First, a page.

This 57-year-old man was referred for a 2-month history of progressive development of imbalance, dizziness, and vomiting. On examination, he presented with wide-based gait, uncoordinated limb movements, and nystagmus on extreme gaze. Radiological investigations disclosed two bilateral hemispheric cerebellar lesions, suggestive of metastases [
Recent studies have suggested that SARS-CoV-2 can spread in the brain through the olfactory nerve and bulb and reach a latency state by eluding the immune response.[
It has been documented that up to one-third of patients with COVID-19 develop neuropsychiatric symptoms, including delirium, and these manifestations tend to occur early in the disease (mean period: 1–2 days). However, these patients may be associated with a more severe evolution of the disease.[
In accordance with these observations, we hypothesize that olfactory and gustatory dysfunction in the first infection may have been the predisposing cause of neuropsychiatric involvement in early post-operative reactivation of the virus. Thereafter, the spread of the virus provoked pneumonia with characteristic chest CT findings of ground-glass opacities in the lower lobes bilaterally.
Ai et al. recommend that a chest CT scan with typical features may be useful in early detection of suspected COVID-19 cases, despite an initial negative RT-PCR test.[
Another study by Ye et al. reported 5 patients with reactivation of 55 patients (9%) after discharge. All 5 patients had typical chest CT findings with clinical features similar to the other non-recurrent patients. Their reactivation time range was 4–17 days. The authors assumed that immunosuppressive therapies may be the main factor causing reactivation.[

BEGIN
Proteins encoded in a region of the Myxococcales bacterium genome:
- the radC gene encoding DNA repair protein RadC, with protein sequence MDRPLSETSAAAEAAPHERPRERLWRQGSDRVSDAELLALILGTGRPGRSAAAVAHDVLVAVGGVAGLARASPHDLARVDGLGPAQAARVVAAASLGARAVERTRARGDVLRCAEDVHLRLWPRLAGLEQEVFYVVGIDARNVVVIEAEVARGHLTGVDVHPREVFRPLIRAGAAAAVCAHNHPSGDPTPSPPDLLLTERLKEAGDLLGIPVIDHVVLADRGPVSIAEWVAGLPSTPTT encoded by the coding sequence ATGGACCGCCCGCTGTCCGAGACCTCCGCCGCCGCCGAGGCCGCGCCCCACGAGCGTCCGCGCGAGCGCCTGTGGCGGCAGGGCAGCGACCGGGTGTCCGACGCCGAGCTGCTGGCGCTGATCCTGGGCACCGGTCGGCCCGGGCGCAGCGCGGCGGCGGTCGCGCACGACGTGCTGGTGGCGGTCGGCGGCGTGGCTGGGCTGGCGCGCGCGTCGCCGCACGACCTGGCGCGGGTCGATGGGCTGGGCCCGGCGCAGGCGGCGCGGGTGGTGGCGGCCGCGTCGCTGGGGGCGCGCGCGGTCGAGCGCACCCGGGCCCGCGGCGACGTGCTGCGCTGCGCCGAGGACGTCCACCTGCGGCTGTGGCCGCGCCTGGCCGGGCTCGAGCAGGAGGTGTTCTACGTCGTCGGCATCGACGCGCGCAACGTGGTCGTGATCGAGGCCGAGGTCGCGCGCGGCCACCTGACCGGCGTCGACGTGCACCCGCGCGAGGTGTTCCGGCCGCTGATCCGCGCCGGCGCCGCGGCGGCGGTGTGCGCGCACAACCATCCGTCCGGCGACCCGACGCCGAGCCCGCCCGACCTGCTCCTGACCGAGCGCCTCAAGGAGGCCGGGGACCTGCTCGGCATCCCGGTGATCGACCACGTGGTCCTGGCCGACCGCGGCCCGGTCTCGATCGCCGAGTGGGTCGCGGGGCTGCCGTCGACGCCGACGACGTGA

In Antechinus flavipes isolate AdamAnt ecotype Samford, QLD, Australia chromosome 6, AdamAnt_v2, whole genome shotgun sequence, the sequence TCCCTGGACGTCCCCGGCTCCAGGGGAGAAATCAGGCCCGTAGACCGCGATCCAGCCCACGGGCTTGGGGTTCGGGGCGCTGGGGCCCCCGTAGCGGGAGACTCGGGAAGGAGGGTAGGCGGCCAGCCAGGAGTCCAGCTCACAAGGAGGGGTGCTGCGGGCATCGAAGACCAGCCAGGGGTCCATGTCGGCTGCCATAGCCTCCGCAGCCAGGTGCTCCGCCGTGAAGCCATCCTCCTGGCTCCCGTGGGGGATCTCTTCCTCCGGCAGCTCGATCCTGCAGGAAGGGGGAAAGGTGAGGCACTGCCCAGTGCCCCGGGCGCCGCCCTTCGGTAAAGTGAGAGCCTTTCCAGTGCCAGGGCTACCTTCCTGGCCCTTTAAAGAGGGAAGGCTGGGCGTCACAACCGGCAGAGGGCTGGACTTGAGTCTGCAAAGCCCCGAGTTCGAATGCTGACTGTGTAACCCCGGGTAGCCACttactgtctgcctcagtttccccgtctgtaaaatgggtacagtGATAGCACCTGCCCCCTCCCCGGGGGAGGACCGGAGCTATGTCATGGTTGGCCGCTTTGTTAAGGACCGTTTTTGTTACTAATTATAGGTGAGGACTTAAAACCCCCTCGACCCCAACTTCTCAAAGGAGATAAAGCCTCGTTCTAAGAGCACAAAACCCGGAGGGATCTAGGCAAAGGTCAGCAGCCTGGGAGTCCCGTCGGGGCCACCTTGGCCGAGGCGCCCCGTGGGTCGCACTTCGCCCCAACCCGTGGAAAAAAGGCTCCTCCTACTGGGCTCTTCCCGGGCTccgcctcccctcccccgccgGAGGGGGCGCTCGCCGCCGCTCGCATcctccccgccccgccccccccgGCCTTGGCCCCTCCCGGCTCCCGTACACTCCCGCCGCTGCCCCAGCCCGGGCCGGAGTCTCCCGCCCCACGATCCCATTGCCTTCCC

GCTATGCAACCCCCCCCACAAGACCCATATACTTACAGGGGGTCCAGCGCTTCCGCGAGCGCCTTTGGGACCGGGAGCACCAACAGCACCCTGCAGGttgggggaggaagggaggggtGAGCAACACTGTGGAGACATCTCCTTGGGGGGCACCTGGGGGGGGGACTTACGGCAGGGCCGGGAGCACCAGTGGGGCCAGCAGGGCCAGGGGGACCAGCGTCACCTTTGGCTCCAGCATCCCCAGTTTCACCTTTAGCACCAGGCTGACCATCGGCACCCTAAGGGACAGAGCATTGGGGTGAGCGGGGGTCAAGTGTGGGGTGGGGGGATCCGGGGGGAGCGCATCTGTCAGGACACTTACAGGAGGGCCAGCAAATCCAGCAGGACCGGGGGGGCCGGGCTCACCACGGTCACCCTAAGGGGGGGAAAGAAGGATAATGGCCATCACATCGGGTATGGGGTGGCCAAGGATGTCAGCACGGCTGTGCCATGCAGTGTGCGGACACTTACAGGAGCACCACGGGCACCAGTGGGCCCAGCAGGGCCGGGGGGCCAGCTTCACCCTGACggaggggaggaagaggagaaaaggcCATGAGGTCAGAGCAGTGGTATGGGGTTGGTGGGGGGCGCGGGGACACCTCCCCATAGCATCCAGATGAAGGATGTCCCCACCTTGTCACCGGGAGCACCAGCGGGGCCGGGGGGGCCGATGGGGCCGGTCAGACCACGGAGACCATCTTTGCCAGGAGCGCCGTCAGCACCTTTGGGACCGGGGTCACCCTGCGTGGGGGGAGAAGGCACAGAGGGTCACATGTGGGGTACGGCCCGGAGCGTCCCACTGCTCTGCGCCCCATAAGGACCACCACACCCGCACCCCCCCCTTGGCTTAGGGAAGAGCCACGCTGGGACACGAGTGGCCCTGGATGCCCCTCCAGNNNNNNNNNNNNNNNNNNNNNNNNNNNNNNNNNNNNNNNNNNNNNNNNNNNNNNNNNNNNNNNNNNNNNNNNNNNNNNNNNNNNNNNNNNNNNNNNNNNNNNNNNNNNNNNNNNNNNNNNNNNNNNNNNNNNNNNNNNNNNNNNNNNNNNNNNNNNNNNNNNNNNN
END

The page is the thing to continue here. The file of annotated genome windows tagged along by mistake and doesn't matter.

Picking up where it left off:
Hoang et al. in a recent letter to the editor discuss possible scenarios of the recurrence of a positive RT-PCR after discharge with a negative test, considering false negatives, reactivation, and reinfection.[
Serological tests on our patient, performed in parallel with pneumonia and post-operative positive RT-PCR, demonstrated seroconversion with high levels of IgG (133 kAU/L). These neutralizing antibodies could be the product of the first infection, since recent publications indicate a mean time of seroconversion between 9 and 14 days after the onset of the disease, and we place the reactivation of the infection in the immediate postoperative period when neuropsychiatric symptoms occurred [
In this view, we can infer that the antibodies, presumably produced by the first infection, were not protective against the virus, raising the suspect that under particular stress conditions weakening the immune defense system, seroconverted patients may still be at risk of reactivation and spread of the virus.
In agreement with Hoang et al., we believe that the problem of SARS-CoV-2 reactivation is of crucial importance in the global public health emergency management, warranting further thorough investigation of its underlying mechanisms and prevalence.[
We reported a case of COVID-19 reactivation associated with a neurosurgical operation with early neuropsychiatric involvement presumably promoted by olfactory and gustatory impairment in the first infection. Our report highlights the importance of comprehensive screening assessments in sensitive cases highly susceptible to COVID-19 recurrence.
Ethical compliance statement
We confirm that we have read the journal’s position on issues involved in ethical publication and affirm that this work is consistent with those guidelines.
Consent to participate
Informed consent was obtained from all individual participants included in the study.
Consent to publish
Patient signed informed consent regarding publishing his data and photographs.
Data availability Statement
The data that support the findings of this study are available from the corresponding author upon reasonable request.